Jo-Ann Munn-Gafuik, ASA President
There is an energy and excitement among archivists in this province that is obvious to outsiders. This is due, in no small part, to the financial resources we have acquired from sponsors at the federal and provincial level and the activity the money supports but it can also be attributed to the dedication, imagination, tenacity, and work ethic of the professional archivists here and the enthusiastic support we get from government. It's good to be an archivist in Alberta - that much was obvious when the ASA board met with the boards of other western provinces last December.
We had a very productive meeting with the western councils on December 8th. At the end of the day, the group produced a document outlining 'What the West Wants' or what kind of support the west thinks the CCA should ask the federal government for during the reassessment of current programs. The document also addressed organizational issues relating to how programs are delivered at the national level. It was presented to the board of the CCA before the Christmas break. To date we have had no word on how it was received or if any action has been taken.
The Centennial Legacies Project is moving towards a completion date of September 2005. The original end date was summer 2004 but the project has been extended another 12 - 14 months to ensure that the PAA can meet its goals with respect to the completion of fonds level descriptions. Although there is continuing development of the Cinemage database to accommodate the imagination of participants, the focus for the next year will continue to be on fonds-level description and digitization.
The Archives in the Classroom project (we are still looking for a catchier title) is moving towards a completion date of June 2004. This is really an amazing feat given the short amount of time we have had to bring this together and the paucity of example. To date, we have digitized over 9,000 pages of photographs, letters, and diaries relating to immigration stories; we have approved a concept for the learning object; and selected three stories to focus on. One of the three stories is about an Italian immigrant named Antonio Rebaudengo who wrote a diary while interned in Kananaskis as an enemy alien during the Second World War. The diary is written in Italian and is currently being translated into English. Both the Italian and the English versions will be available through the learning object and Alberta InWord. We anticipate that we will have to do a limited amount of transcription of hard to read text as well.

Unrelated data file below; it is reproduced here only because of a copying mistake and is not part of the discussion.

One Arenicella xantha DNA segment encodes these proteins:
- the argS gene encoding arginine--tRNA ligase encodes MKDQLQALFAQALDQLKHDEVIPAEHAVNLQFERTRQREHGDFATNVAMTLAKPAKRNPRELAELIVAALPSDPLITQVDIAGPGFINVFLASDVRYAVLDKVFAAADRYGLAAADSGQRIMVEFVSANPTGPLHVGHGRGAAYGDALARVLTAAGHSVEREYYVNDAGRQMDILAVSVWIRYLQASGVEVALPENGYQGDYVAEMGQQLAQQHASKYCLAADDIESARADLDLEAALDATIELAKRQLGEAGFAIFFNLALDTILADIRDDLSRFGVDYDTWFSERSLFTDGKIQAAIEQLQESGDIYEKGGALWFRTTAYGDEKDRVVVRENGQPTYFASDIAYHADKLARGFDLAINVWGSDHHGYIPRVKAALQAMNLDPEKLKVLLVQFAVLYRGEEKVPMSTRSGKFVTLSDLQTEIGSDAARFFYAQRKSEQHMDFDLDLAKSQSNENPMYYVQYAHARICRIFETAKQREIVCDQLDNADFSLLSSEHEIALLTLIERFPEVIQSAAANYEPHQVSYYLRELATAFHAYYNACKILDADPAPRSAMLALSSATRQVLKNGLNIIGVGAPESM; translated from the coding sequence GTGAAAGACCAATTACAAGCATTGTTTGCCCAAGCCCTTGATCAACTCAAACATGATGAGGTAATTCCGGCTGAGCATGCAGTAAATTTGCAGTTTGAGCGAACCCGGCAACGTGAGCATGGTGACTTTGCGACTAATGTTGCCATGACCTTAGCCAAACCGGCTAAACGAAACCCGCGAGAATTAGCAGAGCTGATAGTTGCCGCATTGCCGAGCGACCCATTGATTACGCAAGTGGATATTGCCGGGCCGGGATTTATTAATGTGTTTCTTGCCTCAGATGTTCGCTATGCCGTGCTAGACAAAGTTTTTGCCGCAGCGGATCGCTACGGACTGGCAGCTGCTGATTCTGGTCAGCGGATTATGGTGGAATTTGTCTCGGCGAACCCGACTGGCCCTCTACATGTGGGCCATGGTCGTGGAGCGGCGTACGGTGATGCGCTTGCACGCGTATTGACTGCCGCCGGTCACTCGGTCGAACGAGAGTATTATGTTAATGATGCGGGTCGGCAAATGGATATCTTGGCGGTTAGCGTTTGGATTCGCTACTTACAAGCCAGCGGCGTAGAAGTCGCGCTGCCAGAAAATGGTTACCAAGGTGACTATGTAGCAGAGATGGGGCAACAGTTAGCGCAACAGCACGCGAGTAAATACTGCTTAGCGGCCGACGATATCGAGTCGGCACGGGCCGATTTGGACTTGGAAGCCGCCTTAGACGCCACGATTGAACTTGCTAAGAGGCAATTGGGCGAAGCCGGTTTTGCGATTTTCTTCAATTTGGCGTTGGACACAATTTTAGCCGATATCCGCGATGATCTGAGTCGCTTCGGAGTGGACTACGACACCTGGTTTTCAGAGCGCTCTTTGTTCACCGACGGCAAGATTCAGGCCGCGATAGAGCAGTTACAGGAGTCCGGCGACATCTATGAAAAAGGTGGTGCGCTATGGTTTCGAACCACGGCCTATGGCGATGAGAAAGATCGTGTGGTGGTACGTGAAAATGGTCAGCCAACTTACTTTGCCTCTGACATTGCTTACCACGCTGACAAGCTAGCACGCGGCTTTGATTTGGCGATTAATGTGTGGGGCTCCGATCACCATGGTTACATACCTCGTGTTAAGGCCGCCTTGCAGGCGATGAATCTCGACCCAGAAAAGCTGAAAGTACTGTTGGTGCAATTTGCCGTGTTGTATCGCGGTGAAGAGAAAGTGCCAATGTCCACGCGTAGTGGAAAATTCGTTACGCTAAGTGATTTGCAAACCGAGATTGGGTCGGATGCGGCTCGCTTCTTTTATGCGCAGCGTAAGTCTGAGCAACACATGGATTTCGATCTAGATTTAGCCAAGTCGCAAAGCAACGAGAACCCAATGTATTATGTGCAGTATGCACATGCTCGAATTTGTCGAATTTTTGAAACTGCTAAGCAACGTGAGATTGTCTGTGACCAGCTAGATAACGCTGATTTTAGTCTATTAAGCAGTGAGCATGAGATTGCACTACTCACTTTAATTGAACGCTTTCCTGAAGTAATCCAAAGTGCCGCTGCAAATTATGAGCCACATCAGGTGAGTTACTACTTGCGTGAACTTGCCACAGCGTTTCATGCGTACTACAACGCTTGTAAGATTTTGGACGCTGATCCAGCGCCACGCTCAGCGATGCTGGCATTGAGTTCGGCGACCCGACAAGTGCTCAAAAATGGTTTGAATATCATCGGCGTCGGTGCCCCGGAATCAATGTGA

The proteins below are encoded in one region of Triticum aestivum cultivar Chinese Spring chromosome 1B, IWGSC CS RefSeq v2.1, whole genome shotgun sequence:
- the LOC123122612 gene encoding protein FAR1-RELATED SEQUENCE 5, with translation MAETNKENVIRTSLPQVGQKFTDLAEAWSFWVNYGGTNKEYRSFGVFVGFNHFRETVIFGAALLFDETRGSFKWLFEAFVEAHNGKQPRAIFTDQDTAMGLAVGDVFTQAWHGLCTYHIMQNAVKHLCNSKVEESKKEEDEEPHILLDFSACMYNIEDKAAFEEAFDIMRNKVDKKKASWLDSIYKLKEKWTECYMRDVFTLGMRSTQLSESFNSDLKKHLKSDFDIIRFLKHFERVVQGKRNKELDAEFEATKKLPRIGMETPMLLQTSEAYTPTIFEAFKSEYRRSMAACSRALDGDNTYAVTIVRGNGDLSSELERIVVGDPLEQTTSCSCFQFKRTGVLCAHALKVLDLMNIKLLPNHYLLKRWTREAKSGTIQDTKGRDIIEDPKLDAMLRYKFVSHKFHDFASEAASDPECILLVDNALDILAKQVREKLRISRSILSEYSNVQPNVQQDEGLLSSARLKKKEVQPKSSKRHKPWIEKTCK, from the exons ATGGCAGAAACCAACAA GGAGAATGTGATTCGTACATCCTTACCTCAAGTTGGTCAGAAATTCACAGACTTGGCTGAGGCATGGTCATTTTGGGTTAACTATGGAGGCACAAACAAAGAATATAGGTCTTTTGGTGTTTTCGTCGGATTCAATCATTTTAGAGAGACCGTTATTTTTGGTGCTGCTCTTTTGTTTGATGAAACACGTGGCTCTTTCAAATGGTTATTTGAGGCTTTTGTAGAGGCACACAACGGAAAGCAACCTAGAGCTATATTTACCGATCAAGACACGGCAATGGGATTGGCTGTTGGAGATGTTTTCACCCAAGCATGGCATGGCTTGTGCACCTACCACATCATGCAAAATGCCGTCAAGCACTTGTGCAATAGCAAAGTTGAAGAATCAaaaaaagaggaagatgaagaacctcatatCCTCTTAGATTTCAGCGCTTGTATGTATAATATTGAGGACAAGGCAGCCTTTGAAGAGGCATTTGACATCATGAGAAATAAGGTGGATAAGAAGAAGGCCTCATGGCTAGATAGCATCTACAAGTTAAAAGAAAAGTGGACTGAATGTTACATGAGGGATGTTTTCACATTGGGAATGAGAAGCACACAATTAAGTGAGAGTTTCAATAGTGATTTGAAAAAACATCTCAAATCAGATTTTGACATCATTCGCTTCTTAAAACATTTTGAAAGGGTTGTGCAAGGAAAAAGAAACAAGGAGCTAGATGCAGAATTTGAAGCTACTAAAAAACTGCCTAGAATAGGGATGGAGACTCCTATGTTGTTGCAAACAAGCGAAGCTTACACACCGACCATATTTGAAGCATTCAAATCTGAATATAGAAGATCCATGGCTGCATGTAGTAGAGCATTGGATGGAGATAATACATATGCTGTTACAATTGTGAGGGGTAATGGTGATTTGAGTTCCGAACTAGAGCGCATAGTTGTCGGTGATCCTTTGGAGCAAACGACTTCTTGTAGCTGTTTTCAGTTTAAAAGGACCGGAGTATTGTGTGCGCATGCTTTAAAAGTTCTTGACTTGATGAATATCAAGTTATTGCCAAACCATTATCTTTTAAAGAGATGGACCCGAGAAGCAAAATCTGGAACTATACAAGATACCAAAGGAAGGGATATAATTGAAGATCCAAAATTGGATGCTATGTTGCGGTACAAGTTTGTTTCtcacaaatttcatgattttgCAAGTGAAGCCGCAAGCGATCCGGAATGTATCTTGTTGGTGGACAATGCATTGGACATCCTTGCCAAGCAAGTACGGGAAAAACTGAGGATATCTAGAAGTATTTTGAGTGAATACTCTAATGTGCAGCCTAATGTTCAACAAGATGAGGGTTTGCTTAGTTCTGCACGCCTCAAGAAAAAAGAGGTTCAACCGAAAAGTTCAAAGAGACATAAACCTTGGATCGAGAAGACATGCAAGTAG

Although some institutions are still digitizing, the main effort is now being put into developing the content for the learning object. In this, the teachers are taking the lead, supported by Dr. David Jones, a professor in the Faculty of Education at the University of Calgary and Collene Armstrong, a pedagogy expert. Michael and I are staying closely involved to ensure that the original objectives are preserved. Needless to say, the process has been very interesting.
One fact that became obvious as we went along was that it was going to be very difficult to integrate some of our more archives-focused learning objectives into the immigration story learning object. We, therefore, made a decision to separate out those goals and work on a separate learning object that concentrated entirely on teaching people how to access archival records, defining some of our obscure terms (like 'fonds'), and outlining how or why records are selected for permanent preservation. This new learning object, which is being funded under the Centennial Legacies Grant, will be integrated into the immigration learning project but will also function independently. We are hoping that it will be completed by June 2004.
Marketing, or making sure that people know about the resources we are developing, making sure that people know how to use them, making sure that people use them, and I guess, making sure archival repositories and programs are relevant to the daily lives of Albertans, is an important element of the projects we undertake. The postcards and bookmarks are a first step but there is much more that needs to be done. We have had a few good opportunities to demonstrate our product to date - Mark Rasmussen, ADM, at the Institutional Forum; Marilyn Kimura, manager of the Centennial Legacies Grant Program, in December; Susan Schroeder, Assistant Director, Online Development at Alberta Learning, also in December. Ian Wilson, National Archivist, will tour the new Provincial Archives building and have a formal demonstration of our databases and classroom project on February 6th. We have been given a 30-minute time slot with the Minister of Community Development on February 12th to show him the electronic catalogue built with money coming out of one of his programs. Our project is being billed as a 'good news' Centennial story.
The next step is getting into conferences where teachers will have an opportunity to see, test, and imagine how they might use the catalogue as well as the learning objects as they are developed. And beyond, we can't ignore, in my view, the value of meeting with teacher groups, school by school, board by board, and that is something we can all do. By broadening our user base to include students and ultimately their parents, we will ensure that we are relevant to Albertans but more importantly, we will ensure that all Albertans are aware of the rich resource preserved in Alberta's archives.
Any other ideas on how to promote this resource? Please call or write to me or any member of the Board.